New research suggests Canada's sweetest export may help fight off infection-causing bacteria and lessen the need for antibiotics.
According to McGill University scientists, maple syrup extract helped combat bacterial strains like E. coli and Proteus mirabilis in a way that was "mildly effective," reports CTV News. These types of bacteria, commonly known as biofilms, often result in difficult-to-treat or long-lasting infections.
Prof. Nathalie Tufenkji told the network she and her team of researchers first began conducting these tests upon learning maple syrup extract compounds contained anti-carcinogenic properties.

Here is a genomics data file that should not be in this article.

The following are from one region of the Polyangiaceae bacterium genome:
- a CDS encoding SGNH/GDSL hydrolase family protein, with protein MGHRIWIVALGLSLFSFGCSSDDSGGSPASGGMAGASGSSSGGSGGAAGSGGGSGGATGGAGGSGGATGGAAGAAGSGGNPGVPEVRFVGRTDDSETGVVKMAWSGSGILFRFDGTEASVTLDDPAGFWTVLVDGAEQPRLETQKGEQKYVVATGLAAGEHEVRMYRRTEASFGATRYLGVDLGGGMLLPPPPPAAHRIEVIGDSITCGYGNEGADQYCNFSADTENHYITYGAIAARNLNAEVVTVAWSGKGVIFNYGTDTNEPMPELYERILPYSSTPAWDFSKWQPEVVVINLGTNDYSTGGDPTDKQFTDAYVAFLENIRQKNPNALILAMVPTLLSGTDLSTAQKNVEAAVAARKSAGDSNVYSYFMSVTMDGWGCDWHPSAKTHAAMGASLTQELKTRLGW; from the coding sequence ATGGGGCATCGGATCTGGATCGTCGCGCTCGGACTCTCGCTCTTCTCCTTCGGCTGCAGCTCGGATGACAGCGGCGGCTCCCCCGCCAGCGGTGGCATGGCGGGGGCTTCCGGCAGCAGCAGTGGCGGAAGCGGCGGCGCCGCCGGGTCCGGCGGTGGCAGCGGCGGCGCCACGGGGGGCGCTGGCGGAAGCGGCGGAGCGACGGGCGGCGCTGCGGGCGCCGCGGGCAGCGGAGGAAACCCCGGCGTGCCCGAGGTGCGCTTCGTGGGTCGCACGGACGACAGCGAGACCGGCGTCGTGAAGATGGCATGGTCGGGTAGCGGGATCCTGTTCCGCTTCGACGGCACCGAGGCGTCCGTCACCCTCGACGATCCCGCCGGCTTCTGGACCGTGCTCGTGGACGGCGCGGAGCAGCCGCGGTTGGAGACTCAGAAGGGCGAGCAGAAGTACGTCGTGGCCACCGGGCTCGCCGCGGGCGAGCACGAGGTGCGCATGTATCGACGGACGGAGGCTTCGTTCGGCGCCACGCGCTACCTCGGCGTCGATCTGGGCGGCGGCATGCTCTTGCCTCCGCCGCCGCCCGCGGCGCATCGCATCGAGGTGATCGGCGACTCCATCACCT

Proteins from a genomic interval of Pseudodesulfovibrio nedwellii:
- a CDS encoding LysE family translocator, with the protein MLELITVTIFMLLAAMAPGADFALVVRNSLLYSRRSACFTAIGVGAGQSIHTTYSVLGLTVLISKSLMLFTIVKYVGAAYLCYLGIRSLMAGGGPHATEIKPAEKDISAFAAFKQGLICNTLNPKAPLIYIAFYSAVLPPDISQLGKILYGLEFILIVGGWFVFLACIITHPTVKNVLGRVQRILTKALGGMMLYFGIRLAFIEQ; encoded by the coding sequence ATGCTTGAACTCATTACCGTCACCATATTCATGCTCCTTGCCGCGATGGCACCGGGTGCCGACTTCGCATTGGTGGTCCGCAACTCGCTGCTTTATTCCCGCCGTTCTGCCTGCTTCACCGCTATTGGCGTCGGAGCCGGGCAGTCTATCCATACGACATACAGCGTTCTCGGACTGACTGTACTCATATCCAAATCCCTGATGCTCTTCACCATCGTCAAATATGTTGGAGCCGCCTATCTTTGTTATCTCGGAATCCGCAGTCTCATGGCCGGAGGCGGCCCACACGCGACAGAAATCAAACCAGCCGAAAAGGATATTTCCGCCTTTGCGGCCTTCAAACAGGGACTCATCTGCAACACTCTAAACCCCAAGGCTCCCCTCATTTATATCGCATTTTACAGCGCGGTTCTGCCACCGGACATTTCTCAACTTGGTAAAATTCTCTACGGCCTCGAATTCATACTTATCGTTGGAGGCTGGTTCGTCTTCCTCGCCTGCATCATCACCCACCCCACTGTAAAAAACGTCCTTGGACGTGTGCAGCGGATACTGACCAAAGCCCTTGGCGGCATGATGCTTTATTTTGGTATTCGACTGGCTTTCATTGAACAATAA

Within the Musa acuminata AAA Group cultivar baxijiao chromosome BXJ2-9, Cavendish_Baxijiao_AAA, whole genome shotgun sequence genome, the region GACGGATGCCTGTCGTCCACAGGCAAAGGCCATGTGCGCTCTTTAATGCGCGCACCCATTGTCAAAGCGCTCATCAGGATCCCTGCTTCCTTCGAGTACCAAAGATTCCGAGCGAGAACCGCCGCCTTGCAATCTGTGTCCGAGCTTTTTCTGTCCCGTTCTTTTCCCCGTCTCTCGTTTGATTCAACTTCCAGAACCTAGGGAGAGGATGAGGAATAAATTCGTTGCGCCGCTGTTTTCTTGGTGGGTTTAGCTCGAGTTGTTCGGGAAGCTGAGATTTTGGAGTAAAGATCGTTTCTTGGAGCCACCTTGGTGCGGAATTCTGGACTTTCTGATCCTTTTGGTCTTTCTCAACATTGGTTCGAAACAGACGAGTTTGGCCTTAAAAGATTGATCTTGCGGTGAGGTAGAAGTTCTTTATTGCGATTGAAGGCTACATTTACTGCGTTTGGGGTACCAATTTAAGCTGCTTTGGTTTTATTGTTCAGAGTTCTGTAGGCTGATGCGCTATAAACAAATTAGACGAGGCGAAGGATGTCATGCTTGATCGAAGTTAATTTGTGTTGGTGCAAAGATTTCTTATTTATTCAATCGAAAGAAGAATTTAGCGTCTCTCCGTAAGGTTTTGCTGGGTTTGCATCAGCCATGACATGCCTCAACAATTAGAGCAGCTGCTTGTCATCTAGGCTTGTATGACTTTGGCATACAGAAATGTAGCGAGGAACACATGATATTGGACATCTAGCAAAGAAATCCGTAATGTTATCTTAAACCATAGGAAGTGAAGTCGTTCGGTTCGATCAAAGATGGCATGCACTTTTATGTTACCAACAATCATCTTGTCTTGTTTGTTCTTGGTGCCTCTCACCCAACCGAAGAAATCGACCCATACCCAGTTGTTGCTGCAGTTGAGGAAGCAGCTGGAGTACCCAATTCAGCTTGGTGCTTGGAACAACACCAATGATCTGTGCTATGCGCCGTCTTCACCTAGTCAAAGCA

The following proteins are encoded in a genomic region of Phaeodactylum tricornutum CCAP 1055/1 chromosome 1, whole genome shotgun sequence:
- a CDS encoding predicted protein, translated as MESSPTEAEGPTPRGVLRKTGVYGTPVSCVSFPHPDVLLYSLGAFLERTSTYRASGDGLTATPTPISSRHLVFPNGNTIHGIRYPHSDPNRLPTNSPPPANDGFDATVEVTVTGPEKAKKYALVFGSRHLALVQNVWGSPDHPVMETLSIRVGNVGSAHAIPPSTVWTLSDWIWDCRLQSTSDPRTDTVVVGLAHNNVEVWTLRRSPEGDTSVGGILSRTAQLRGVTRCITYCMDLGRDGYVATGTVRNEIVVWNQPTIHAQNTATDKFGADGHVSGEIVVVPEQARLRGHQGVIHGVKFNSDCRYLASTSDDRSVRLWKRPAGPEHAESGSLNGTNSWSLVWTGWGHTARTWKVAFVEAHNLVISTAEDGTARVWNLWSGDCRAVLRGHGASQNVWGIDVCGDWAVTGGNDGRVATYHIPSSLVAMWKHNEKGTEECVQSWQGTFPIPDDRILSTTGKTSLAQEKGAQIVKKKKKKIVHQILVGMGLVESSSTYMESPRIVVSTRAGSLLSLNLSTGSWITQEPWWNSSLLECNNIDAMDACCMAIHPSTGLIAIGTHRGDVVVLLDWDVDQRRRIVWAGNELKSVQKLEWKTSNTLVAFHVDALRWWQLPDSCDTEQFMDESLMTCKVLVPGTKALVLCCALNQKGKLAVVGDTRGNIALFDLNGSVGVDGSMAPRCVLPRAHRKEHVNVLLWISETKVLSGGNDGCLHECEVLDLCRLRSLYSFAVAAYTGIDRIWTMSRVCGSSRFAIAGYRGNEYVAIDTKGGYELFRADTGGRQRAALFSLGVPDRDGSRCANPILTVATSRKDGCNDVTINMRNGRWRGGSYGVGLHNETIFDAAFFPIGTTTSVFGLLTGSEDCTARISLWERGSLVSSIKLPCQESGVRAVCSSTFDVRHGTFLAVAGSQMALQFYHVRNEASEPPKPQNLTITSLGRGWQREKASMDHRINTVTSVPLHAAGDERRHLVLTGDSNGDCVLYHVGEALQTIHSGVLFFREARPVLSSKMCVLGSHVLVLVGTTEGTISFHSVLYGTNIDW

"Alone, the compounds did not have much of an antibiotic effect," said Tufenkji. "But when we mixed them with antibiotics, we saw they actually improved the action or potency of the antibiotic."
Though no human trials have yet been conducted, this research proposes maple syrup extract can boost the effectiveness of medication and minimize the impact of drug-resistant bacteria. The findings will be published in the Applied and Environmental Microbiology journal in May, but Tufenkji and her team cited these early results as a positive for the medical community in a news release issued Friday.
"Overuse of antibiotics fuels the emergence of drug-resistant bacteria, which has become a major public-health concern worldwide," states the release, which writes maple syrup extract and phenolic compounds could have medicinal value.
“The findings suggest a potentially simple and effective approach for reducing antibiotic usage.”
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